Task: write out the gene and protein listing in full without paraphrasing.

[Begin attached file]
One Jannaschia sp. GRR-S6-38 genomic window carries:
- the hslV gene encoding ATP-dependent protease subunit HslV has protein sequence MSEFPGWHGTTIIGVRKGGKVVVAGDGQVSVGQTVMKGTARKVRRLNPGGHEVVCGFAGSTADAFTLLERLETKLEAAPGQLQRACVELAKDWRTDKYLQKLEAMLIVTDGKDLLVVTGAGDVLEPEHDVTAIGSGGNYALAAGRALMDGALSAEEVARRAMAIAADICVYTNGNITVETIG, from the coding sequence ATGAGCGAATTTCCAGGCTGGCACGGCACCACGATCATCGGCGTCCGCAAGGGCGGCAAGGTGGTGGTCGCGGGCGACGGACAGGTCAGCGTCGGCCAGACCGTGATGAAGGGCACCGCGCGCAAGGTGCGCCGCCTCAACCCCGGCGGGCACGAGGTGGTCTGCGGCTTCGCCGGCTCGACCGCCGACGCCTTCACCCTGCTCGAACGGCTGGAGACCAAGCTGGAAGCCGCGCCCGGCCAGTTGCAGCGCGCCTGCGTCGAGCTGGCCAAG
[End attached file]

One Jannaschia sp. GRR-S6-38 genomic window carries:
- the hslV gene encoding ATP-dependent protease subunit HslV has protein sequence MSEFPGWHGTTIIGVRKGGKVVVAGDGQVSVGQTVMKGTARKVRRLNPGGHEVVCGFAGSTADAFTLLERLETKLEAAPGQLQRACVELAKDWRTDKYLQKLEAMLIVTDGKDLLVVTGAGDVLEPEHDVTAIGSGGNYALAAGRALMDGALSAEEVARRAMAIAADICVYTNGNITVETIG, from the coding sequence ATGAGCGAATTTCCAGGCTGGCACGGCACCACGATCATCGGCGTCCGCAAGGGCGGCAAGGTGGTGGTCGCGGGCGACGGACAGGTCAGCGTCGGCCAGACCGTGATGAAGGGCACCGCGCGCAAGGTGCGCCGCCTCAACCCCGGCGGGCACGAGGTGGTCTGCGGCTTCGCCGGCTCGACCGCCGACGCCTTCACCCTGCTCGAACGGCTGGAGACCAAGCTGGAAGCCGCGCCCGGCCAGTTGCAGCGCGCCTGCGTCGAGCTGGCCAAG